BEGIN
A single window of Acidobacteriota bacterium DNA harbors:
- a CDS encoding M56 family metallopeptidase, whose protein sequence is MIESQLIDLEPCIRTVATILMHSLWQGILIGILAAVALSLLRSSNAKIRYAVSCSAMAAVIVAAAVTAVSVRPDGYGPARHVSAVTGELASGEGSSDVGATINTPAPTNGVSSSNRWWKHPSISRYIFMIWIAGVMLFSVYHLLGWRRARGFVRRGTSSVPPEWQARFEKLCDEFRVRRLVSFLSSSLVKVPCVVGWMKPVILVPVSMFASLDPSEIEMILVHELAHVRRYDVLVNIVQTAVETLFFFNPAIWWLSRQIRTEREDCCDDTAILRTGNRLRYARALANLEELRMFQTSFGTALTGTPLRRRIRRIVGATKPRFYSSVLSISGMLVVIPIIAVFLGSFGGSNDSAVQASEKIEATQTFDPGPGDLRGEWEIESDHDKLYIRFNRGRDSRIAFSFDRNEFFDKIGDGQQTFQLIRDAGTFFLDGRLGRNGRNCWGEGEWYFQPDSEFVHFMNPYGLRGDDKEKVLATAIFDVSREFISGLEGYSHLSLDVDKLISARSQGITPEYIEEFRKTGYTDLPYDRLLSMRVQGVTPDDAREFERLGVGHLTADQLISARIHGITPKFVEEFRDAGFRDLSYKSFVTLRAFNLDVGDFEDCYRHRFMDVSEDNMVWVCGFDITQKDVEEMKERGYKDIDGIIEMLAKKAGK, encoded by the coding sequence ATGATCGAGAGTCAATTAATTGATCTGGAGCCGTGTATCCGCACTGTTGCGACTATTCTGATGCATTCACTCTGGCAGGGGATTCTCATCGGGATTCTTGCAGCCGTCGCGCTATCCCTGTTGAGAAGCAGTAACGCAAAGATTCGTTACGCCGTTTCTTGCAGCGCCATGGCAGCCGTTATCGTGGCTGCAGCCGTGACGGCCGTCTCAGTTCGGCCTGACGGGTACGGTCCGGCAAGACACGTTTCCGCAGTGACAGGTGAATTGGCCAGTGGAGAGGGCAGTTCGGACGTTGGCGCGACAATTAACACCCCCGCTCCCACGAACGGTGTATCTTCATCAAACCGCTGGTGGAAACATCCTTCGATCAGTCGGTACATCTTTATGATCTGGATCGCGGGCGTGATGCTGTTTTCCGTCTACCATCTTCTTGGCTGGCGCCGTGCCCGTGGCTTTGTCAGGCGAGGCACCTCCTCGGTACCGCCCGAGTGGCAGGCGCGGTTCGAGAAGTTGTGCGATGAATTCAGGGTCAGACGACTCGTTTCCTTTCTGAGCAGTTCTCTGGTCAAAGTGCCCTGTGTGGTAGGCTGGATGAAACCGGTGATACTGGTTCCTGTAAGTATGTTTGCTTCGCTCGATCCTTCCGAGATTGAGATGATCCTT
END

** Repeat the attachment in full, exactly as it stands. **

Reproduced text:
A single window of Acidobacteriota bacterium DNA harbors:
- a CDS encoding M56 family metallopeptidase, whose protein sequence is MIESQLIDLEPCIRTVATILMHSLWQGILIGILAAVALSLLRSSNAKIRYAVSCSAMAAVIVAAAVTAVSVRPDGYGPARHVSAVTGELASGEGSSDVGATINTPAPTNGVSSSNRWWKHPSISRYIFMIWIAGVMLFSVYHLLGWRRARGFVRRGTSSVPPEWQARFEKLCDEFRVRRLVSFLSSSLVKVPCVVGWMKPVILVPVSMFASLDPSEIEMILVHELAHVRRYDVLVNIVQTAVETLFFFNPAIWWLSRQIRTEREDCCDDTAILRTGNRLRYARALANLEELRMFQTSFGTALTGTPLRRRIRRIVGATKPRFYSSVLSISGMLVVIPIIAVFLGSFGGSNDSAVQASEKIEATQTFDPGPGDLRGEWEIESDHDKLYIRFNRGRDSRIAFSFDRNEFFDKIGDGQQTFQLIRDAGTFFLDGRLGRNGRNCWGEGEWYFQPDSEFVHFMNPYGLRGDDKEKVLATAIFDVSREFISGLEGYSHLSLDVDKLISARSQGITPEYIEEFRKTGYTDLPYDRLLSMRVQGVTPDDAREFERLGVGHLTADQLISARIHGITPKFVEEFRDAGFRDLSYKSFVTLRAFNLDVGDFEDCYRHRFMDVSEDNMVWVCGFDITQKDVEEMKERGYKDIDGIIEMLAKKAGK, encoded by the coding sequence ATGATCGAGAGTCAATTAATTGATCTGGAGCCGTGTATCCGCACTGTTGCGACTATTCTGATGCATTCACTCTGGCAGGGGATTCTCATCGGGATTCTTGCAGCCGTCGCGCTATCCCTGTTGAGAAGCAGTAACGCAAAGATTCGTTACGCCGTTTCTTGCAGCGCCATGGCAGCCGTTATCGTGGCTGCAGCCGTGACGGCCGTCTCAGTTCGGCCTGACGGGTACGGTCCGGCAAGACACGTTTCCGCAGTGACAGGTGAATTGGCCAGTGGAGAGGGCAGTTCGGACGTTGGCGCGACAATTAACACCCCCGCTCCCACGAACGGTGTATCTTCATCAAACCGCTGGTGGAAACATCCTTCGATCAGTCGGTACATCTTTATGATCTGGATCGCGGGCGTGATGCTGTTTTCCGTCTACCATCTTCTTGGCTGGCGCCGTGCCCGTGGCTTTGTCAGGCGAGGCACCTCCTCGGTACCGCCCGAGTGGCAGGCGCGGTTCGAGAAGTTGTGCGATGAATTCAGGGTCAGACGACTCGTTTCCTTTCTGAGCAGTTCTCTGGTCAAAGTGCCCTGTGTGGTAGGCTGGATGAAACCGGTGATACTGGTTCCTGTAAGTATGTTTGCTTCGCTCGATCCTTCCGAGATTGAGATGATCCTT